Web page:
Trust Assets are not Available to Creditors
The ruling issued by Justice John Lyons that the costs of the liquidation of Dominion Investments (Nassau) Ltd. (“Dominion”) be deducted from the trust assets held by the company for the benefit of its investors has promoted some discussion within and outside of The Bahamas.
Arising from these discussions, some unfamiliar with Bahamian law or the body of Bahamian case law, question whether the trust assets held by a company are available to its creditor(s). To this question, the unequivocal answer is NO; there are no circumstances where trust assets held by the company for the benefit of its investors are available to a creditor of the company.
A report in a local newspaper brought attention to the judgment by Justice Lyons. In effect his judgment confirmed that (i) Dominion held the funds and securities in trust for its investors (ii) that such assets in the normal course were not the company’s assets at all and (iii) that the Companies Act only made statutory provision for the payment of Liquidation expenses (including liquidator’s remuneration) out of the assets of the company.
He decided that notwithstanding the same, the court could exercise its inherent jurisdiction to make provision for the payment of the costs of the liquidator out of the trust assets, where the liquidator had, as put in the re Berkeley Applegate case quoted at length in his judgment, expended “skill and labour…in connection with the administration of the property” and where the company’s assets were insufficient to meet the liquidator’s expenses incurred in that regard.
Justice Lyons’s judgment is fully supported by case law in Australia, Canada, Hong Kong and New Zealand. Costs of the liquidator were charged against trust assets in each case. Of equal importance, two key pre-conditions are common to all five cases, including Dominion. These prerequisites make these cases unique and limit the circumstances where a portion of liquidation costs may be deducted from the trust assets held by a company for the benefit of its investors or clients.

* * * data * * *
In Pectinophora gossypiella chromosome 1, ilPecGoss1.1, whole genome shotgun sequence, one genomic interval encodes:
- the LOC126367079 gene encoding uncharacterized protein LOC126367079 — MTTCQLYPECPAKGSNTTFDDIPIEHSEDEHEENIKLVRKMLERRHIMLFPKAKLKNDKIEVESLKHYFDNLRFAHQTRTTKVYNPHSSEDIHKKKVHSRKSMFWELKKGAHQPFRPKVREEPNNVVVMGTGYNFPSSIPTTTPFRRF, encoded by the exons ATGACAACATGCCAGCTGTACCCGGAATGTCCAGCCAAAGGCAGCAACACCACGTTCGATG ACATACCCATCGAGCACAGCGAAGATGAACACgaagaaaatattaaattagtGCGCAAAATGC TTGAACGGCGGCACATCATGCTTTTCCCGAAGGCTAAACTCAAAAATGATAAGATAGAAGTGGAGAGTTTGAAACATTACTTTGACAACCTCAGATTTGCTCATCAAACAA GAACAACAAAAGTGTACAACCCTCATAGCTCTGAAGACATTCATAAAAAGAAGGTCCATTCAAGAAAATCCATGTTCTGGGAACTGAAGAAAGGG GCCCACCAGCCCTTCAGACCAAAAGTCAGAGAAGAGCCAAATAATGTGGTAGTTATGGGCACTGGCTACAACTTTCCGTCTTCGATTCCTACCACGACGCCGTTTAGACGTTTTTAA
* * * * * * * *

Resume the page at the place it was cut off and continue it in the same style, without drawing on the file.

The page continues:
The first limiting principle is that in order for the expenditure incurred by one person in relation to another persons’ assets to be borne out of those assets without the persons consent, the party claiming remuneration must establish that his efforts were of benefit to the owner of the assets and there was a need to distinguish trust assets from company assets, and to identify which assets were held for each investor. It must be made clear that when the cases refer to benefit they are not referring to some ephemeral concept of benefit but to some real and tangible benefit to the beneficiaries.
The second limiting principle that can be taken from the cases is that it is only where the liquidator is effectively administering trusts that he is entitled to be remunerated out of trust assets and, in any case, only in the event that the company’s assets are insufficient. This principle was made clear in the Australian case of 13 Coromandel Place Pry Ltd v CL Custodians Pty Ltd., where Justice Finkelstein in delimiting the tasks for which a liquidator will be entitled to be remunerated, said at 385: